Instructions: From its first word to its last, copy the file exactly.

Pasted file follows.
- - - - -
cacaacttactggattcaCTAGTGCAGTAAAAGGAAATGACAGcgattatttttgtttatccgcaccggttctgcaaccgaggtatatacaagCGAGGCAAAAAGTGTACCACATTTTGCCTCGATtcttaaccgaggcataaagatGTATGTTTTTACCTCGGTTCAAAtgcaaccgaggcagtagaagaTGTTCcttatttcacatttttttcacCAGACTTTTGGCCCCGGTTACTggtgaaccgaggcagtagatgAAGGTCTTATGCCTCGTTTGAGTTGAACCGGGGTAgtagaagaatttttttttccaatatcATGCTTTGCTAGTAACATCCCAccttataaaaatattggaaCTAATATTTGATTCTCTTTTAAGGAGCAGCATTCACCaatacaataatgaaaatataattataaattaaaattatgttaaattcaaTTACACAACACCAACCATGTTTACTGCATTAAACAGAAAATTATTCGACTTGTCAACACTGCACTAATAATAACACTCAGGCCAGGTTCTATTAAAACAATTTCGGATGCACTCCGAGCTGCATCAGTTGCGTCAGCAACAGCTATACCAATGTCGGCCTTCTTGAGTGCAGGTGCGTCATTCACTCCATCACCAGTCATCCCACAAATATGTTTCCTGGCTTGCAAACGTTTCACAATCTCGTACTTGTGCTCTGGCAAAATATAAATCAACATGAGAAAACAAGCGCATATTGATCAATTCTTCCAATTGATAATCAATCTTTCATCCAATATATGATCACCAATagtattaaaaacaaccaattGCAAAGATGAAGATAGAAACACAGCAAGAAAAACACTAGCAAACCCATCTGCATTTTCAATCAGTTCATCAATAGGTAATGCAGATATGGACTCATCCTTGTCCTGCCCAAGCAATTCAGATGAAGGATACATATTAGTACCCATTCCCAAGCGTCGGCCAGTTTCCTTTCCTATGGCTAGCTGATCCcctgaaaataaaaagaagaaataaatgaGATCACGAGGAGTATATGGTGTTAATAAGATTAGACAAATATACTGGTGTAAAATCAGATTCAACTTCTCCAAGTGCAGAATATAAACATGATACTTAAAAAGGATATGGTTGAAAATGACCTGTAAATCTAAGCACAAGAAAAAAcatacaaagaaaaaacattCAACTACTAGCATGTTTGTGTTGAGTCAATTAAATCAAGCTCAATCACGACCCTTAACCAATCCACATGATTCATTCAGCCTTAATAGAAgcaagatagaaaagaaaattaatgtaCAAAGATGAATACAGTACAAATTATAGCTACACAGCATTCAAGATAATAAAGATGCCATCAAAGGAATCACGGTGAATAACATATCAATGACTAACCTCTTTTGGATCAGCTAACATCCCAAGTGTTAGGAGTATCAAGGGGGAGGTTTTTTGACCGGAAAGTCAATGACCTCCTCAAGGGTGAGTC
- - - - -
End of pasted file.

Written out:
cacaacttactggattcaCTAGTGCAGTAAAAGGAAATGACAGcgattatttttgtttatccgcaccggttctgcaaccgaggtatatacaagCGAGGCAAAAAGTGTACCACATTTTGCCTCGATtcttaaccgaggcataaagatGTATGTTTTTACCTCGGTTCAAAtgcaaccgaggcagtagaagaTGTTCcttatttcacatttttttcacCAGACTTTTGGCCCCGGTTACTggtgaaccgaggcagtagatgAAGGTCTTATGCCTCGTTTGAGTTGAACCGGGGTAgtagaagaatttttttttccaatatcATGCTTTGCTAGTAACATCCCAccttataaaaatattggaaCTAATATTTGATTCTCTTTTAAGGAGCAGCATTCACCaatacaataatgaaaatataattataaattaaaattatgttaaattcaaTTACACAACACCAACCATGTTTACTGCATTAAACAGAAAATTATTCGACTTGTCAACACTGCACTAATAATAACACTCAGGCCAGGTTCTATTAAAACAATTTCGGATGCACTCCGAGCTGCATCAGTTGCGTCAGCAACAGCTATACCAATGTCGGCCTTCTTGAGTGCAGGTGCGTCATTCACTCCATCACCAGTCATCCCACAAATATGTTTCCTGGCTTGCAAACGTTTCACAATCTCGTACTTGTGCTCTGGCAAAATATAAATCAACATGAGAAAACAAGCGCATATTGATCAATTCTTCCAATTGATAATCAATCTTTCATCCAATATATGATCACCAATagtattaaaaacaaccaattGCAAAGATGAAGATAGAAACACAGCAAGAAAAACACTAGCAAACCCATCTGCATTTTCAATCAGTTCATCAATAGGTAATGCAGATATGGACTCATCCTTGTCCTGCCCAAGCAATTCAGATGAAGGATACATATTAGTACCCATTCCCAAGCGTCGGCCAGTTTCCTTTCCTATGGCTAGCTGATCCcctgaaaataaaaagaagaaataaatgaGATCACGAGGAGTATATGGTGTTAATAAGATTAGACAAATATACTGGTGTAAAATCAGATTCAACTTCTCCAAGTGCAGAATATAAACATGATACTTAAAAAGGATATGGTTGAAAATGACCTGTAAATCTAAGCACAAGAAAAAAcatacaaagaaaaaacattCAACTACTAGCATGTTTGTGTTGAGTCAATTAAATCAAGCTCAATCACGACCCTTAACCAATCCACATGATTCATTCAGCCTTAATAGAAgcaagatagaaaagaaaattaatgtaCAAAGATGAATACAGTACAAATTATAGCTACACAGCATTCAAGATAATAAAGATGCCATCAAAGGAATCACGGTGAATAACATATCAATGACTAACCTCTTTTGGATCAGCTAACATCCCAAGTGTTAGGAGTATCAAGGGGGAGGTTTTTTGACCGGAAAGTCAATGACCTCCTCAAGGGTGAGTC